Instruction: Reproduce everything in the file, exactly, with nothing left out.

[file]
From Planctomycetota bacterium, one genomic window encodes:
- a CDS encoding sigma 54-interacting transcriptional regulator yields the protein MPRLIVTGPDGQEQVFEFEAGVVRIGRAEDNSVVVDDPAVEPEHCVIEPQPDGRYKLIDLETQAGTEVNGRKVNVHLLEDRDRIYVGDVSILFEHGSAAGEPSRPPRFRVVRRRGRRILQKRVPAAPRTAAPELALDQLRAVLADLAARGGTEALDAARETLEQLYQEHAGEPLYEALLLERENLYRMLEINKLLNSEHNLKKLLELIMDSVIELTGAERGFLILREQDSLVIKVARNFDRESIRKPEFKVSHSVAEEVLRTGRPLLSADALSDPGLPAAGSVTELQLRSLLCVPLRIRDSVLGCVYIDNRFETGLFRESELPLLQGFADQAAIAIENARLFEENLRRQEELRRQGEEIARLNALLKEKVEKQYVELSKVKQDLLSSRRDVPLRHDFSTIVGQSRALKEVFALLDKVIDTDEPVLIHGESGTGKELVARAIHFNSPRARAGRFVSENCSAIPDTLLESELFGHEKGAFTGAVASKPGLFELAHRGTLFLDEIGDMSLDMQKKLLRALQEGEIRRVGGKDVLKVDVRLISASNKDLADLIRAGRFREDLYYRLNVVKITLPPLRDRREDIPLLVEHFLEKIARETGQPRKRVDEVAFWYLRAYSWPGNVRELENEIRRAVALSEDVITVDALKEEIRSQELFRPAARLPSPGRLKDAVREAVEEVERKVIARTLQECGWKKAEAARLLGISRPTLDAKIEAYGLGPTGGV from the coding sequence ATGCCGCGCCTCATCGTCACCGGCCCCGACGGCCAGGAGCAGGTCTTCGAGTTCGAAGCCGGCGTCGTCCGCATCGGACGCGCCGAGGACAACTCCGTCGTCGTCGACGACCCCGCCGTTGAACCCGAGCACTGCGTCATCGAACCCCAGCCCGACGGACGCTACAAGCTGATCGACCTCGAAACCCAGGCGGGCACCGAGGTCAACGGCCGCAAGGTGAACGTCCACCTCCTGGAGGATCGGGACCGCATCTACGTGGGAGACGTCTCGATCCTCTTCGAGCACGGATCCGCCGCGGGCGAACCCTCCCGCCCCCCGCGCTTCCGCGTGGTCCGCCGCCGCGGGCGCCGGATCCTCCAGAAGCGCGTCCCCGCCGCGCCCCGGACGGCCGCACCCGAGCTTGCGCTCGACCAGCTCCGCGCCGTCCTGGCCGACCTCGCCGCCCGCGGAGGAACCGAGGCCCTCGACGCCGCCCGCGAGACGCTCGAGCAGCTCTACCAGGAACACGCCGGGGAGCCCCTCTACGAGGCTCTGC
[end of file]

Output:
From Planctomycetota bacterium, one genomic window encodes:
- a CDS encoding sigma 54-interacting transcriptional regulator yields the protein MPRLIVTGPDGQEQVFEFEAGVVRIGRAEDNSVVVDDPAVEPEHCVIEPQPDGRYKLIDLETQAGTEVNGRKVNVHLLEDRDRIYVGDVSILFEHGSAAGEPSRPPRFRVVRRRGRRILQKRVPAAPRTAAPELALDQLRAVLADLAARGGTEALDAARETLEQLYQEHAGEPLYEALLLERENLYRMLEINKLLNSEHNLKKLLELIMDSVIELTGAERGFLILREQDSLVIKVARNFDRESIRKPEFKVSHSVAEEVLRTGRPLLSADALSDPGLPAAGSVTELQLRSLLCVPLRIRDSVLGCVYIDNRFETGLFRESELPLLQGFADQAAIAIENARLFEENLRRQEELRRQGEEIARLNALLKEKVEKQYVELSKVKQDLLSSRRDVPLRHDFSTIVGQSRALKEVFALLDKVIDTDEPVLIHGESGTGKELVARAIHFNSPRARAGRFVSENCSAIPDTLLESELFGHEKGAFTGAVASKPGLFELAHRGTLFLDEIGDMSLDMQKKLLRALQEGEIRRVGGKDVLKVDVRLISASNKDLADLIRAGRFREDLYYRLNVVKITLPPLRDRREDIPLLVEHFLEKIARETGQPRKRVDEVAFWYLRAYSWPGNVRELENEIRRAVALSEDVITVDALKEEIRSQELFRPAARLPSPGRLKDAVREAVEEVERKVIARTLQECGWKKAEAARLLGISRPTLDAKIEAYGLGPTGGV from the coding sequence ATGCCGCGCCTCATCGTCACCGGCCCCGACGGCCAGGAGCAGGTCTTCGAGTTCGAAGCCGGCGTCGTCCGCATCGGACGCGCCGAGGACAACTCCGTCGTCGTCGACGACCCCGCCGTTGAACCCGAGCACTGCGTCATCGAACCCCAGCCCGACGGACGCTACAAGCTGATCGACCTCGAAACCCAGGCGGGCACCGAGGTCAACGGCCGCAAGGTGAACGTCCACCTCCTGGAGGATCGGGACCGCATCTACGTGGGAGACGTCTCGATCCTCTTCGAGCACGGATCCGCCGCGGGCGAACCCTCCCGCCCCCCGCGCTTCCGCGTGGTCCGCCGCCGCGGGCGCCGGATCCTCCAGAAGCGCGTCCCCGCCGCGCCCCGGACGGCCGCACCCGAGCTTGCGCTCGACCAGCTCCGCGCCGTCCTGGCCGACCTCGCCGCCCGCGGAGGAACCGAGGCCCTCGACGCCGCCCGCGAGACGCTCGAGCAGCTCTACCAGGAACACGCCGGGGAGCCCCTCTACGAGGCTCTGC